CNC mills are typically built with a heavier and more rigid structure than CNC routers. This increased rigidity and stability allow CNC mills to withstand the higher cutting forces encountered during metal machining. While still rigid, CNC routers may prioritize lighter weight and portability, as they are often used for on-site or mobile applications.

A CNC milling machine cutting complex geometries

Tooling Options

CNC routers and mills use different cutting tools due to their distinct applications and material compatibility. CNC routers commonly utilize router bits with various profiles for cutting, shaping, and engraving wood, plastic, and composites. In contrast, CNC mills employ end mills, drills, and other specialized tools for precise metal cutting, drilling, and milling operations. The tooling options available for CNC mills are generally more diverse and designed to handle different types of metalworking tasks.


The cost of CNC routers and mills can vary significantly based on size, capabilities, precision, and build quality. Generally, CNC mills are more expensive due to their robust construction, higher power requirements, and specialized tooling. You should expect to spend several thousand dollars on a CNC mill, with high-end mills being several hundred thousand dollars. CNC routers, particularly entry-level or hobbyist models, may be more affordable and accessible for small businesses or individuals looking to work primarily with non-metallic materials. You can get a DIY CNC router for a few hundred dollars.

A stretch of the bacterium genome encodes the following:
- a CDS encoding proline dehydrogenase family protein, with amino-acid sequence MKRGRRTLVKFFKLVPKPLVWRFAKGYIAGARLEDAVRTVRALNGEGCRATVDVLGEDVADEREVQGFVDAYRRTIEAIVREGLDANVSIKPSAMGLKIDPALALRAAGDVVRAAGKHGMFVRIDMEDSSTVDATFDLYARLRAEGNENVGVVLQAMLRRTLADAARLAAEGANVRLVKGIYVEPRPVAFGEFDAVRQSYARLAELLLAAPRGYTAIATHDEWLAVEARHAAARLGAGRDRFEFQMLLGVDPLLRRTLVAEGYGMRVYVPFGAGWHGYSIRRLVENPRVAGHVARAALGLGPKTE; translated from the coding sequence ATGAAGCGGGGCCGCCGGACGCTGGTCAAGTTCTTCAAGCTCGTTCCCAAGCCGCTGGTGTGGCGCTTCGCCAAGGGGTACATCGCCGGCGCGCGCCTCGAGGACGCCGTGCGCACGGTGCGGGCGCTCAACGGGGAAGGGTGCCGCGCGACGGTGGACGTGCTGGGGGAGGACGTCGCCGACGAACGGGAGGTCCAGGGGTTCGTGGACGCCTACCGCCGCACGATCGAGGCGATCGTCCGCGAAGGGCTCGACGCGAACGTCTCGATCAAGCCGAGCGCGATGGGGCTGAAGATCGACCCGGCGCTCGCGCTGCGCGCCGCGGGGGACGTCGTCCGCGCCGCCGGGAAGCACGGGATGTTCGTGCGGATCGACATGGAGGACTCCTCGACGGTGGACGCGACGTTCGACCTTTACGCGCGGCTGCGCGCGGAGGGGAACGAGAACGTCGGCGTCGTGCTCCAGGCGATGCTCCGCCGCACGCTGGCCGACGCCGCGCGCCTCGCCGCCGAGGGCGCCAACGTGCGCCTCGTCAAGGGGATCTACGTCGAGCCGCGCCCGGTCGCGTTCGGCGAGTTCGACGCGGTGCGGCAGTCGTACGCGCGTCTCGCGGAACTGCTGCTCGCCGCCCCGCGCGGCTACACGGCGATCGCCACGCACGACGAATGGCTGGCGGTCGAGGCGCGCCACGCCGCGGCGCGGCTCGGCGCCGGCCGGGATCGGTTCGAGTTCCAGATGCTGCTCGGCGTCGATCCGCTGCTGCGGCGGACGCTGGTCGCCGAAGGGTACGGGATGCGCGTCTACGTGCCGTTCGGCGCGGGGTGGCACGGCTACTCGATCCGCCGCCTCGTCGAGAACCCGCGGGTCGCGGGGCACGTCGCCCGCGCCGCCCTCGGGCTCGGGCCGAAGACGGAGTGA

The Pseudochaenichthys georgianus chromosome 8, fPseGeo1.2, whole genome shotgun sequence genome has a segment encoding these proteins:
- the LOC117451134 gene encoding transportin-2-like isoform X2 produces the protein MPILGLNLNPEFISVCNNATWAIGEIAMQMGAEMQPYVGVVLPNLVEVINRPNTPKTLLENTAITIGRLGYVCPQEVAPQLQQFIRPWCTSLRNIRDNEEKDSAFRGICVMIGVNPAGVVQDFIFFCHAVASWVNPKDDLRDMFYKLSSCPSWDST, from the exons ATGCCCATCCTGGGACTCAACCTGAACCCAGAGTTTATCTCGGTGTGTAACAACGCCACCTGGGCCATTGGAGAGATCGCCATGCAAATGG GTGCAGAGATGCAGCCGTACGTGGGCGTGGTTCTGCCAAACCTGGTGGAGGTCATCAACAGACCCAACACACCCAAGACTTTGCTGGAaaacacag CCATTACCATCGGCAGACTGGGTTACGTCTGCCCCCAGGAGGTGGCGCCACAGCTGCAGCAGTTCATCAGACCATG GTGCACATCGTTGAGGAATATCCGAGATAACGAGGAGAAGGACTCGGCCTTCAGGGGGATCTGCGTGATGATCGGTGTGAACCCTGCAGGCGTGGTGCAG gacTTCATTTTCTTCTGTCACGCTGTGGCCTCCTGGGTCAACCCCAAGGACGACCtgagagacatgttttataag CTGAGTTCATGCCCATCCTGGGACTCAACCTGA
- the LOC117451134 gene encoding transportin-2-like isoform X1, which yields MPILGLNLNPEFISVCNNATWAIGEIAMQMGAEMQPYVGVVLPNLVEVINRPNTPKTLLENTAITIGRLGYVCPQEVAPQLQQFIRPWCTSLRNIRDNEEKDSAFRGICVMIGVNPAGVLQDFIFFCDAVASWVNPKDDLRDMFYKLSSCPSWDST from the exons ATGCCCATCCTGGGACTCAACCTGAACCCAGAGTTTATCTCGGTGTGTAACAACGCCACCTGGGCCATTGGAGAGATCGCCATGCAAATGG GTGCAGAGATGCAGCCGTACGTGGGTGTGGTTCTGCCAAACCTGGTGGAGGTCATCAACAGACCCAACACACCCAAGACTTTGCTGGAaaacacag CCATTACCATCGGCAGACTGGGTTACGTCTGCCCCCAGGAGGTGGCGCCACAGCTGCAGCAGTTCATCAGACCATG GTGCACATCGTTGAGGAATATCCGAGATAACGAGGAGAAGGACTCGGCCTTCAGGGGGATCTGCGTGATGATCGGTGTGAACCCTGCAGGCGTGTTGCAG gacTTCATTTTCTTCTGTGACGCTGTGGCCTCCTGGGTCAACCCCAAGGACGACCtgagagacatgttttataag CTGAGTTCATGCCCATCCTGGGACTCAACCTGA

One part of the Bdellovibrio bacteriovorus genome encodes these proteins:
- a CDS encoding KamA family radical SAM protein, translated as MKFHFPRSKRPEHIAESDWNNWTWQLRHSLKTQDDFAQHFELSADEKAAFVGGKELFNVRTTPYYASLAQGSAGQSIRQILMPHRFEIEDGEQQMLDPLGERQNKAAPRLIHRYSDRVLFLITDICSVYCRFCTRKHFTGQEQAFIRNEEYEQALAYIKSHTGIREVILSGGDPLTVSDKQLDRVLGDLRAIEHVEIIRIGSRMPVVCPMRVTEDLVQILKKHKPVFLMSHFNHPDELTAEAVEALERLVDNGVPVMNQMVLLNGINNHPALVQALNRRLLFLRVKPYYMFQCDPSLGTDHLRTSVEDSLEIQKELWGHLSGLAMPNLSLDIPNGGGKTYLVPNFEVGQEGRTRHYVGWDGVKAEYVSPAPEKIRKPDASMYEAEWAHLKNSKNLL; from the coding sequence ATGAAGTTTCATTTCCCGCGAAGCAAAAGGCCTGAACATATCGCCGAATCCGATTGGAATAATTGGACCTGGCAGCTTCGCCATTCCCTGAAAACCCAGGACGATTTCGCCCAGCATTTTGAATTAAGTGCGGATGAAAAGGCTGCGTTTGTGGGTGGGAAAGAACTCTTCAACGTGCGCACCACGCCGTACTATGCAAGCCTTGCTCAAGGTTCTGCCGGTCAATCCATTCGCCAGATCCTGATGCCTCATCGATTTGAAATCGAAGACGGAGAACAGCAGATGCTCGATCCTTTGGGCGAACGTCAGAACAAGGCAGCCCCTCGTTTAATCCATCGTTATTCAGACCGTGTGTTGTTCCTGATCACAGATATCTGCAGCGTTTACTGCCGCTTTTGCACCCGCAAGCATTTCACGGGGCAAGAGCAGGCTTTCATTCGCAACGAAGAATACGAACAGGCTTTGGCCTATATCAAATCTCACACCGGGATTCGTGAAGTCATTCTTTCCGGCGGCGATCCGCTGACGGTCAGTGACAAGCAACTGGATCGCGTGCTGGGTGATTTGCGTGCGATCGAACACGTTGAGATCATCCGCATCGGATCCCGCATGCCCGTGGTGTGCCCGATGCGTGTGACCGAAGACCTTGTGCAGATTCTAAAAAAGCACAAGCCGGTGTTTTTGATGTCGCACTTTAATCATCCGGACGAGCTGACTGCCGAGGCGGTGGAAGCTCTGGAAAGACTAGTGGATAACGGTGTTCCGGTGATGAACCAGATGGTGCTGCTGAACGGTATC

If you are outsourcing CNC routing or CNC milling, you should expect to pay more for CNC milling. The exact cost of your job depends on the material, the amount of material to be removed, the complexity of your design, and desired lead time, among other things. If you are wondering how complex your part is, check out our Complexity Quiz here, or if you are ready to get an instant quote, get started here

Note: It’s important to note that advancements in technology and the availability of hybrid machines may blur the distinctions between CNC routers and CNC mills in certain cases. Hybrid machines can offer a combination of features and capabilities from both types, allowing for a wider range of applications and material compatibility.


  • What is a CNC router? A CNC router is a CNC machine that is utilized to carve, engrave, or remove soft material. It is not as precise as a CNC mill.
  • What is a CNC mill? A CNC mill is a robust machine utilized to perform subtractive, precision machining on various substrates, soft or hard.
  • Why choose a CNC router? A CNC router is good for non-precision machining with a low depth or width of softer materials.
  • Why choose a CNC mill? A CNC mill is good for precision, complex machining, intricate shapes, and hard materials. 
  • What is the difference between a CNC mill and a CNC router? A CNC mill can perform complex machining operations on difficult-to-machine materials. A CNC router can perform less complex machining on softer materials.
  • Is CNC milling the same as CNC machining? CNC milling is a type of CNC machining.

CNC routers and mills are powerful machines with unique features and applications. CNC routers work with materials like wood, plastic, and composites, providing versatility, precision, and the ability to work on large workpieces. Understanding the differences between these machines is crucial in choosing the appropriate CNC technology for specific manufacturing requirements.

Fictiv: Sourcing Simplified